In engaging with different regions of the world, we must do our best to engage with regional organizations such as the Organization of American States, the Arab League, the European Union and African Union, as well as global organizations like the United
Nations. We must ensure our trade relations do not come at the expense of undermining human rights or democracy.


Green Party:  Across regions, the Green Party’s core focus is climate change. Because of the severity of the effects of climate change, preexisting humanitarian concerns can be exacerbated. Security organizations worldwide have classified climate change as a threat multiplier, as it can cause or increase conflict over resources, aggravate economic challenges, and deepen social unrest. We will work closely with frontline organizations around the world to identify the needs of communities and work with international leaders to fight climate change together.


Bloc Québécois: Chaque région a ses propres défis, mais les objectifs de l’aide humanitaire sont similaires: stabilité, sécurité, bonne gouvernance et accès aux ressources naturelles. Il faut que nos actions permettent l’atteinte de ces objectifs.


Christian Heritage Party: We would provide emergency aid and self help programs. We would assist in peace keeping missions. Trade agreements would be made only on the evidence of equal human rights and environmental protections as required in Canada.


People’s Party of Canada:  Awaiting response


Humanitarian Assistance

5. What does your party consider to be the most pressing humanitarian needs in the world today, and what role do you think Canada should play in meeting them?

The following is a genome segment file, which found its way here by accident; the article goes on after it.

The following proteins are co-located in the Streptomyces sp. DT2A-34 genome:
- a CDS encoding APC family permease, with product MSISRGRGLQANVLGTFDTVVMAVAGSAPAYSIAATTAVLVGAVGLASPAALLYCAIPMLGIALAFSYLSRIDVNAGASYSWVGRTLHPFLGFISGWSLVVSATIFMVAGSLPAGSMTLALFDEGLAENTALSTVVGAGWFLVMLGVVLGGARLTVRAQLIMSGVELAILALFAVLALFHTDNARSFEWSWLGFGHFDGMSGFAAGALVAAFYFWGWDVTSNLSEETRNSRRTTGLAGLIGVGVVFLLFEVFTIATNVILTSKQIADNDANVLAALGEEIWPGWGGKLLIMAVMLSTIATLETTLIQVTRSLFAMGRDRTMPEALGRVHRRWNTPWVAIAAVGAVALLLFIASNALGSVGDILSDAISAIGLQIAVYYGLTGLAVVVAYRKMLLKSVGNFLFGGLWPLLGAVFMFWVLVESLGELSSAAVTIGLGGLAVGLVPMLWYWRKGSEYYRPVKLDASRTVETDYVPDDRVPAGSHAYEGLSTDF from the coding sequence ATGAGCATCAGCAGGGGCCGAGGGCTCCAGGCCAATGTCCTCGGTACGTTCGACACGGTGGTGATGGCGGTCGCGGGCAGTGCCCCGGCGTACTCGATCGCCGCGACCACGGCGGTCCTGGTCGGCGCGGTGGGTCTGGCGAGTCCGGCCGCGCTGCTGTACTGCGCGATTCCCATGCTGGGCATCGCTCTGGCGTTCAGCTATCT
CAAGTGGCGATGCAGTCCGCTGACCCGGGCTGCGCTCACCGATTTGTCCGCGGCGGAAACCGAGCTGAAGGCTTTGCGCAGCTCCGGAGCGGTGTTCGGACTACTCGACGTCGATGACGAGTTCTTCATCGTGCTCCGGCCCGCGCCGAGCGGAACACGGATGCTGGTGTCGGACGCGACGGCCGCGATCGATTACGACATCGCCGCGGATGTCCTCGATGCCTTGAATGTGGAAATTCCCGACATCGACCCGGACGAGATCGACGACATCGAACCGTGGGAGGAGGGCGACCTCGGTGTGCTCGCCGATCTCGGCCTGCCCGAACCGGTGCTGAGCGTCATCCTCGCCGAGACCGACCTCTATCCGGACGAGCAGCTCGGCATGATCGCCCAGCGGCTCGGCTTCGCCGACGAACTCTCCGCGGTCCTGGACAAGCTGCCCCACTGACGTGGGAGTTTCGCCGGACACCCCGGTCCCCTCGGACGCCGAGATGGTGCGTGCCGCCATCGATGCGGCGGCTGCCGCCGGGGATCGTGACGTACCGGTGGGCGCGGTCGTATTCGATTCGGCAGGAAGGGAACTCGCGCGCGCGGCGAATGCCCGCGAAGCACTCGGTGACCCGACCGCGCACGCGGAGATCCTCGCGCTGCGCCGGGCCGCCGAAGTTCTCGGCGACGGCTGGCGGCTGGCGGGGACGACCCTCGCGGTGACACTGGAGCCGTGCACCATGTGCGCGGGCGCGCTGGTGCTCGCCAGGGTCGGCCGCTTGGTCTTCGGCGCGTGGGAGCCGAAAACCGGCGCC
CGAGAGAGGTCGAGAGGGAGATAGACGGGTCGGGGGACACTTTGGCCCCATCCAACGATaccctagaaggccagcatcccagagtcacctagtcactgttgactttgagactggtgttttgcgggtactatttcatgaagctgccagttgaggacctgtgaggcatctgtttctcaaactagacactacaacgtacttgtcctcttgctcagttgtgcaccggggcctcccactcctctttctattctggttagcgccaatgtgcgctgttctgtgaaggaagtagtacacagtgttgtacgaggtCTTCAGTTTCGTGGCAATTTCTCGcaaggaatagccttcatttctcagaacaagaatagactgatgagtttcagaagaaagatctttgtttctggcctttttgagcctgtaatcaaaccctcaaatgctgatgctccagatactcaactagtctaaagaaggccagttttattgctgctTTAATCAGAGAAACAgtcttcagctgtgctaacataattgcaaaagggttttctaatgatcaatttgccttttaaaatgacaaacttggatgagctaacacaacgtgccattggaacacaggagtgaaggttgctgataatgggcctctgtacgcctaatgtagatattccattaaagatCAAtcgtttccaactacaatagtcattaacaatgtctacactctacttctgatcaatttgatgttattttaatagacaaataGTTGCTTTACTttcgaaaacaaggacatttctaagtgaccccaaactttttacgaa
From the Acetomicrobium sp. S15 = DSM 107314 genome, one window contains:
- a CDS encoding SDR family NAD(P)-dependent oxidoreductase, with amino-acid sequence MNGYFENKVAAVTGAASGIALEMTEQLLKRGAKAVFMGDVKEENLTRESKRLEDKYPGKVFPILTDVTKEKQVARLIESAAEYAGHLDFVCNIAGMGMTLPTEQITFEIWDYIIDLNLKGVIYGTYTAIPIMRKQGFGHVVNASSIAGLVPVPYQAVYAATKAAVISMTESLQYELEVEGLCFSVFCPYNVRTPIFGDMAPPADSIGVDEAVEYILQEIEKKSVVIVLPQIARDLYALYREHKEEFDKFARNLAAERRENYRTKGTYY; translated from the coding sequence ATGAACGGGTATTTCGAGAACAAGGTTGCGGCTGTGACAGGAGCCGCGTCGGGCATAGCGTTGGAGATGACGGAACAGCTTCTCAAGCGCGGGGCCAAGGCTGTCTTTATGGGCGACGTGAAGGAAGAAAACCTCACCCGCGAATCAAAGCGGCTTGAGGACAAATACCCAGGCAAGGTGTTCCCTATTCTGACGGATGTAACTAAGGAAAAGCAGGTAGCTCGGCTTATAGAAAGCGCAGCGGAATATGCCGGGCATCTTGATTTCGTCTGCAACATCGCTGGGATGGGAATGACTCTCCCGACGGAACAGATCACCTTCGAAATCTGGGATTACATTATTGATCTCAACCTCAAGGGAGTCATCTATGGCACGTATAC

Liberal Party:

The most pressing humanitarian needs in the world today are the plight of the Rohingya in Bangladesh and Myanmar; Yemeni women and children suffering from the humanitarian crisis that has resulted from the civil war; and the growing humanitarian, economic, health and migratory crisis unfolding in Venezuela, which is spilling over into other areas of Latin America and the Caribbean.

Canada has been playing a meaningful leadership role in these humanitarian crises, bringing together regional countries as well as other partners from around the world. In order to meet the needs of these crises, among others, it will require this kind of leadership to bring together regional and multilateral partners. Our government has proven it has the ability to do this, and will continue to be an important aspect of Canada’s foreign policy.


Conservative Party:  Awaiting response


New Democratic Party: The most pressing humanitarian needs are food, shelter, sanitation and other non-food items. Canada must do more to assist humanitarian organizations that have the experience and the capacity to meet those needs in the most efficient, appropriate way


Green Party:  Climate change and its effects on people will create the most pressing humanitarian needs in the world. We are already beginning to see the effects and this will only continue to get worse unless we take urgent action. Please see the answers in questions 1 and 12 for more details.


Bloc Québécois: Bien qu’à court terme leurs effets ne se font pas nécessairement sentir, les changements climatiques créeront le plus de problèmes à moyen terme, avec des migrations de masse et des conflits pour l’accès aux ressources qui en résulteront. Le Canada peut jouer un rôle en devenant un leader de la lutte aux changements climatiques et en aidant les États vulnérables à acquérir les ressources nécessaires pour protéger leur population et mitiger les effets négatifs des changements climatiques. Travailler en amont pour mitiger les problèmes à venir est à notre avis l’action la plus responsable que pourrait faire le gouvernement canadien


Christian Heritage Party:We would provide emergency aid (Disaster relief is a humanitarian duty) and self-help programs.